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Citizen Potawatomi Nation debuts pro basketball team Potawatomi Fire

POTAWATOMI-FIRE-Logo-2021-72dpi-1170x650.png
The logo for Citizen Potawatomi's new pro basketball team

Oklahoma City Thunder: watch out for the Potawatomi Fire. That's the new professional basketball team in the state, and it's owned by the Citizen Potawatomi Nation.

This is the first time an Oklahoma tribal nation has owned a professional sports team, and its home will be at the FireLake Arena in Shawnee.

The tribal nation and the city of Shawnee say the new sports team will bring jobs and entertainment dollars to the area, while appeasing basketball fans who may not be able to make it to an OKC Thunder game.

Derrick Rowland, the head coach of the Fire, is a former State University of New York at Potsdam star and NBA player. Rowland most recently coached the Albany Patroons to the 2019 TBL championship.

"Fans are going to love this brand of basketball. The players who will fill the Potawatomi Fire roster are young men who live and breathe basketball, and that passion will show through every night we play," said Rowland in a statement.

Potawatomi Fire is a part of The Basketball League, a minor league basketball organization, and will play their first home game in 2022.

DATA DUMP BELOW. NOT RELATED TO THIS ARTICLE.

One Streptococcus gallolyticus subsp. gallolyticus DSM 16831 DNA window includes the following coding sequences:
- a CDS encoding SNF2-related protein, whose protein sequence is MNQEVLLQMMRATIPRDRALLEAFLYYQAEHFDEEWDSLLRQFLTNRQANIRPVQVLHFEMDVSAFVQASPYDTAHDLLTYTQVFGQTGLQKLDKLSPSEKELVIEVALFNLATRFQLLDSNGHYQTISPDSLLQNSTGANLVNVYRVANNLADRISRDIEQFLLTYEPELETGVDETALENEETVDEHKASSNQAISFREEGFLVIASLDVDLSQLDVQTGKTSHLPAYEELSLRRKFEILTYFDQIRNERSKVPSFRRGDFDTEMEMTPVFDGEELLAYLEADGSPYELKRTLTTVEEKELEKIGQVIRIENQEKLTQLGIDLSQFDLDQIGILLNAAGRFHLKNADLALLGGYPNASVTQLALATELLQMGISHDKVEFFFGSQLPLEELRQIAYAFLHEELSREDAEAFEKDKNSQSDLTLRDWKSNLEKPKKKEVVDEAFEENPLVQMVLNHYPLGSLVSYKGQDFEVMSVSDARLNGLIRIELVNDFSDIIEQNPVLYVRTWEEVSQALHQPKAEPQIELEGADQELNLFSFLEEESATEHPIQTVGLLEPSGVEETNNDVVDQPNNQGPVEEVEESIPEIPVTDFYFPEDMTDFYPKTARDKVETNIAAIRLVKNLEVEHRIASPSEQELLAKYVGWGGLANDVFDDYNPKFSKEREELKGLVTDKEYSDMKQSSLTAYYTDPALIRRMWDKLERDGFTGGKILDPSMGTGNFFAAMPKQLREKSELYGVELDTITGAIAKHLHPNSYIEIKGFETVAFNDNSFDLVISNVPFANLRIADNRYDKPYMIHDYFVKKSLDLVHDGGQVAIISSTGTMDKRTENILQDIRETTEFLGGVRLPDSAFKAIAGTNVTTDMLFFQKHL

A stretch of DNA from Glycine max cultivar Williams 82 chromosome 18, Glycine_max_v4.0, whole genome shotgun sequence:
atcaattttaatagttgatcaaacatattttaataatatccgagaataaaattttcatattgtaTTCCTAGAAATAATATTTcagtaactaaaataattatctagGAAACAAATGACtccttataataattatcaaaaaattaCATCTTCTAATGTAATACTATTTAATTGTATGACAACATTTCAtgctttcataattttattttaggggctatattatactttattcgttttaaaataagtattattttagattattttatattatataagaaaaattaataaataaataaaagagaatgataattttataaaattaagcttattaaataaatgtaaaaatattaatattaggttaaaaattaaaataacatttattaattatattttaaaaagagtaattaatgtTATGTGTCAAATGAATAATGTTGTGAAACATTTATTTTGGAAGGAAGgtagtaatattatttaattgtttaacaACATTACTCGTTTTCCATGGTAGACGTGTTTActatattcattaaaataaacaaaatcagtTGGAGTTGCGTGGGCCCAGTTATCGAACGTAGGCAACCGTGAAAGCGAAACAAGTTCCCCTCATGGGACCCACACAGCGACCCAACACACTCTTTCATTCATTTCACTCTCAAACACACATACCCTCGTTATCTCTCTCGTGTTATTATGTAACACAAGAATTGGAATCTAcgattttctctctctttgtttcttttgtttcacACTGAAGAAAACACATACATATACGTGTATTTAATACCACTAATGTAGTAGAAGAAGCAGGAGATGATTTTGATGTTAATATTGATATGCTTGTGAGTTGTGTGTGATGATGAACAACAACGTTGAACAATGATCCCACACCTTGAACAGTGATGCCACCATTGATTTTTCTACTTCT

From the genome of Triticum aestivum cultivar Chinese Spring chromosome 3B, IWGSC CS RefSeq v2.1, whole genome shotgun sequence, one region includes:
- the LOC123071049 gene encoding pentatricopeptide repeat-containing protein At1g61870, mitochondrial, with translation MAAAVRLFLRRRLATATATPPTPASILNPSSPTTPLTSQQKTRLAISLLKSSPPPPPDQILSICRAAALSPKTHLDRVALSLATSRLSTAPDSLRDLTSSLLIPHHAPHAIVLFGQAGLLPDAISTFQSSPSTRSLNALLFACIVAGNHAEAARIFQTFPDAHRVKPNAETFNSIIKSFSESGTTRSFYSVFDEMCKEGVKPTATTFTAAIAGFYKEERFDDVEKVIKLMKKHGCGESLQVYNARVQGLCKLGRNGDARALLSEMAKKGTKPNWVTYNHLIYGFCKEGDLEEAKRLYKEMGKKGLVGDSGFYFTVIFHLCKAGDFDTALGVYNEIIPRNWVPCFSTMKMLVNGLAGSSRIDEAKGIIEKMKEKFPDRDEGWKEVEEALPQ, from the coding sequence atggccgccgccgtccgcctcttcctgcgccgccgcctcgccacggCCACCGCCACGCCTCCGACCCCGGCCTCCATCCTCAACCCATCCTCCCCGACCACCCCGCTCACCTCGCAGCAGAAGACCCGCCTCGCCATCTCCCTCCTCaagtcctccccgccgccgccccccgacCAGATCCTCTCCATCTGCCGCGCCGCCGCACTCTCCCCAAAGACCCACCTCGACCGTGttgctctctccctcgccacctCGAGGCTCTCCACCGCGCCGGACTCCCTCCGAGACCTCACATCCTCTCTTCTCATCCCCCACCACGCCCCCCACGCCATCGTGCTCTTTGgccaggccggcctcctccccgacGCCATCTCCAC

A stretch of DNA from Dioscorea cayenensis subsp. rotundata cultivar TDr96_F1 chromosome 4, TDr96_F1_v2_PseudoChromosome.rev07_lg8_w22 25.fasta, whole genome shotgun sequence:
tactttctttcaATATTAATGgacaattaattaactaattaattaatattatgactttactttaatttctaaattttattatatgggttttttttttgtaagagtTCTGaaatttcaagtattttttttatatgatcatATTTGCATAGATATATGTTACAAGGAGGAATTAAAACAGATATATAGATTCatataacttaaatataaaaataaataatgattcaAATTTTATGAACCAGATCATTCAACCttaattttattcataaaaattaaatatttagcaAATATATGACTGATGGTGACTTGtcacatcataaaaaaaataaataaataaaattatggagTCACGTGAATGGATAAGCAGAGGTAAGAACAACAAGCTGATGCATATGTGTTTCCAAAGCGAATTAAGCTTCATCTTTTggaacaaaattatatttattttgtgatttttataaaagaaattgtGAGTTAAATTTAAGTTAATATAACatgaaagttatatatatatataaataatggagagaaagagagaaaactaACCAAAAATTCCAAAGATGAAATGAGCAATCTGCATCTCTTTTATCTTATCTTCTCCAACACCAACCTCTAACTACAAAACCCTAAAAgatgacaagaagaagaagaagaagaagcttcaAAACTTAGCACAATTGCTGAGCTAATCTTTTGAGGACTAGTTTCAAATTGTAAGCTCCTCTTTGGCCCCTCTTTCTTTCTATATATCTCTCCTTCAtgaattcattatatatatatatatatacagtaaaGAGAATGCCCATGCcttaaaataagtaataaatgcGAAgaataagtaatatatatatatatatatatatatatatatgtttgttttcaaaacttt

“We are very excited to bring professional sports to Shawnee,” said John “Rocky” Barrett, CPN Tribal Chairman. “The families and sports fans who live in the area deserve high-quality, affordable entertainment, and we are sure the community will come out to support their team.”

The Fire's schedule includes 12 home games in the FireLake Arena.

Recently, the city of Shawnee and the Citizen Potawatomi Nation announced Shawnee Aligned, a new initiative to bring economic development and better infrastructure to the area. This came after the Citizen Potawatomi Nation and the city of Shawnee ended a decades long fight over land along the North Canadian River.

Allison Herrera is a radio and print journalist who's worked for PRX's The World, Colorado Public Radio as the climate and environment editor and as a freelance reporter for High Country News’ Indigenous Affairs desk.
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